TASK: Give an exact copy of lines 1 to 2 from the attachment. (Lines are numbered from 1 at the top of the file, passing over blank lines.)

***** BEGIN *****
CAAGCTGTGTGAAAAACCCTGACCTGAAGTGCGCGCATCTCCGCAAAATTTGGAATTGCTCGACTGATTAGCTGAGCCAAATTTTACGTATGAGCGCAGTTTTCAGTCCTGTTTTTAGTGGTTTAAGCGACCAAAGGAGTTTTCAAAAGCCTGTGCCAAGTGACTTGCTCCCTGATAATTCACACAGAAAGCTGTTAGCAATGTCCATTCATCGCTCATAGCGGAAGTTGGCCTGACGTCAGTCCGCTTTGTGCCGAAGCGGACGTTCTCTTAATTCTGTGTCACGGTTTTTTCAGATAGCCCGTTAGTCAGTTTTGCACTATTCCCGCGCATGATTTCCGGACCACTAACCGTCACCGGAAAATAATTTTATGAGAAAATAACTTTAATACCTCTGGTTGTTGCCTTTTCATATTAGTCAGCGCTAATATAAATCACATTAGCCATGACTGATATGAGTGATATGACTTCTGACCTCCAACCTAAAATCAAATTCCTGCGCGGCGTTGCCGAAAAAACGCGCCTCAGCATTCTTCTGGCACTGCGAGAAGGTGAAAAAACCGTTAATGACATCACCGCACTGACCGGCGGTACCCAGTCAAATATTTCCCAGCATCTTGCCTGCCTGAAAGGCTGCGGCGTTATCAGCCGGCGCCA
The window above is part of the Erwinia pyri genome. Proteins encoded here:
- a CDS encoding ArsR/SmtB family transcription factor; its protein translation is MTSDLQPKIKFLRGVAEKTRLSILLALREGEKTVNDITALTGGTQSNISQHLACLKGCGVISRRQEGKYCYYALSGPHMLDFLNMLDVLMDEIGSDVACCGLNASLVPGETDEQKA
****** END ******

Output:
CAAGCTGTGTGAAAAACCCTGACCTGAAGTGCGCGCATCTCCGCAAAATTTGGAATTGCTCGACTGATTAGCTGAGCCAAATTTTACGTATGAGCGCAGTTTTCAGTCCTGTTTTTAGTGGTTTAAGCGACCAAAGGAGTTTTCAAAAGCCTGTGCCAAGTGACTTGCTCCCTGATAATTCACACAGAAAGCTGTTAGCAATGTCCATTCATCGCTCATAGCGGAAGTTGGCCTGACGTCAGTCCGCTTTGTGCCGAAGCGGACGTTCTCTTAATTCTGTGTCACGGTTTTTTCAGATAGCCCGTTAGTCAGTTTTGCACTATTCCCGCGCATGATTTCCGGACCACTAACCGTCACCGGAAAATAATTTTATGAGAAAATAACTTTAATACCTCTGGTTGTTGCCTTTTCATATTAGTCAGCGCTAATATAAATCACATTAGCCATGACTGATATGAGTGATATGACTTCTGACCTCCAACCTAAAATCAAATTCCTGCGCGGCGTTGCCGAAAAAACGCGCCTCAGCATTCTTCTGGCACTGCGAGAAGGTGAAAAAACCGTTAATGACATCACCGCACTGACCGGCGGTACCCAGTCAAATATTTCCCAGCATCTTGCCTGCCTGAAAGGCTGCGGCGTTATCAGCCGGCGCCA
The window above is part of the Erwinia pyri genome. Proteins encoded here: